Monday, October 6, 2008

in which I choose a winner randomly and ramble on about crafting

Ok. I wanted to GIVE YOU ALL a Katy Kitty. I wish that were possible. I found your comments so inspiring and encouraging, to say the least. THANK YOU, to everyone.

After using a random integer generator, the new Katy Custodian is: MommytoAva.

Congratulations! Green Katy is all packed and ready to go to her new home. Molly and Red Katy will miss her. Please contact me within a week with your email address so I can get her to you.

On the subject of 'What got you into crafting' I'd like to join in by saying I owe all my craftiness to the creative women in my family from a couple of generations ago until now; and I'm happy to say it is carrying on through my nieces and hopefully my own daughters. The urge to make things just runs in my veins. That certainly sums it up. So, you could stop reading here. (The rest is just me going endlessly on and on and on.)

My sister, Leigh, sporting the scrap-pieced house robe made by our Mema, circa 1977

One of Mama Graham's quilts and my Raggedy Ann doll, made circa 1980

My dad's mom, Mema, who had no money, would piece together bathrobes from scraps and crocheted endless hats for gifts. I remember my Mama Graham (my mom's mom) giving us grandkids handmade Christmas gifts, like this Raggedy Ann. Which I am utterly, completely ashamed to say I thought was so lame at the time. Okay, I just cannot admit that without pausing to mentally smack myself upside the head. *WHACK*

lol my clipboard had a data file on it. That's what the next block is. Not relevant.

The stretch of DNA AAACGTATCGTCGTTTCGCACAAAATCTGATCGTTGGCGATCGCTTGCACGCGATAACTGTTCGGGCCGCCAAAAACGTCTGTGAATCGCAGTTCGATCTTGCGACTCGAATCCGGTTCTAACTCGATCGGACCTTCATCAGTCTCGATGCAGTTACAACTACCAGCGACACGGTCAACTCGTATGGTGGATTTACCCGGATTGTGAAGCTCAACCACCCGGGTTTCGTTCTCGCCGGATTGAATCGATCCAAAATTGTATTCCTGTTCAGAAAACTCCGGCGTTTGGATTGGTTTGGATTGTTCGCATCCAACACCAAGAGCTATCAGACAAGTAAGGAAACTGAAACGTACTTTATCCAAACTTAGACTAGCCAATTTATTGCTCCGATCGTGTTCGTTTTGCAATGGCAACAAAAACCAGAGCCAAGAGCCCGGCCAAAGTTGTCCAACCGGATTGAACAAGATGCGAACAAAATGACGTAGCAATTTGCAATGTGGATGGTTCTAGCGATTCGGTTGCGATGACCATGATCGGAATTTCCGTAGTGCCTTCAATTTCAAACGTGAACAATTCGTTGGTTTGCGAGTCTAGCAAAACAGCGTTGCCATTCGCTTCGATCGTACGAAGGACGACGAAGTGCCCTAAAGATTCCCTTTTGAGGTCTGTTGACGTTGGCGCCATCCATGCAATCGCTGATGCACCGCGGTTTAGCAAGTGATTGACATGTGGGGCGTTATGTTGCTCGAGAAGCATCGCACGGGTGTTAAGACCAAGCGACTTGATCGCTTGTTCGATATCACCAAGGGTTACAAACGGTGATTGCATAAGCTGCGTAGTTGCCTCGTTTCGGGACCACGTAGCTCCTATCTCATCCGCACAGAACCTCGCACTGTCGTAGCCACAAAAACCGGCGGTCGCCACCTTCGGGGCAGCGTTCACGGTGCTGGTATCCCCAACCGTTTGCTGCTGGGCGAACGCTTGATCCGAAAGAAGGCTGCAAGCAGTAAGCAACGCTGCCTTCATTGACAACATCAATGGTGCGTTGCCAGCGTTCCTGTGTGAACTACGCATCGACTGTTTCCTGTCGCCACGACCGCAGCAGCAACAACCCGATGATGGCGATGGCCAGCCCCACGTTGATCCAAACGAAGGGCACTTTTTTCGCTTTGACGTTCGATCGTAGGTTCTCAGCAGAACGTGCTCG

I now treasure those things and those memories, and appreciate the time and love it took to make them, as well as their desire to give a little of themselves to me. Mama Graham's scrap quilts are beautiful and all done by hand, and I'm lucky enough to have a couple. She passed on her sewing talent to her two daughters, Violet and Jackie.

My Aunt Violet started sewing at age 12, when baby sister Jackie arrived. She would go pick cotton in the fields, then use the money she earned to buy fabric in order to make dresses, bonnets and little outfits for my mom. At 84, Aunt Violet still sews handmade gifts like baby blankets and pillowcases, which we are so lucky to receive.

A few of the clothes sewn by my mom

My mom, Jackie, sewed gorgeous clothes for herself and all her little girls, of which I am the 5th. She also enjoyed making tablecloths for each season and holiday. She sewed in the evenings after we had gone to bed. I remember the beautiful purpleish-greyish velvet suit (wish I had a picture) she made my sister, Lita, for her high school senior portrait. I still can't believe I didn't seize the opportunity to learn to sew from her while I was still at home. *WHACK WHACK*

Of her five daughters, three of us were bitten hard by the crafting bug. The other two, Lita and Libby, not only avoided the bug, but actively tried to squish the bug with their shoe. But I know the crafting gene is in there somewhere, waiting until it is safe to come out. However, I must say despite not being crafters, they are all-around super swell and talented gals.

Just some of the numerous handmade necklaces my sister Lori has given me.

Of the bitten, my sister Lori started crafting as a kid, and has a talent for drawing, painting, handmade jewelry and who knows what else. I have a vivid memory of when I was four and was propped against the table in our finished basement in Maryland, watching her draw a picture of a jungle girl. It was a Pivotal Moment. I suddenly thought to myself, "Cool. I want to do that."

My sister Leigh made these baby quilts for my two girls,
with scriptures written in the squares by my nieces and nephews

My sister Leigh is now a phenomenal and prolific quilter and sewer and crafter of all things (as well as quilting teacher), who never goes anywhere without a work bag. She's tried every craft known to man since she was a wee tot. As a kid I vaguely remember her decoupaging with recycled greeting cards, making mounds of potholders, cross stitching, knitting scarves, crocheting, and making pottery. She's been a huge influence on my adult crafting life.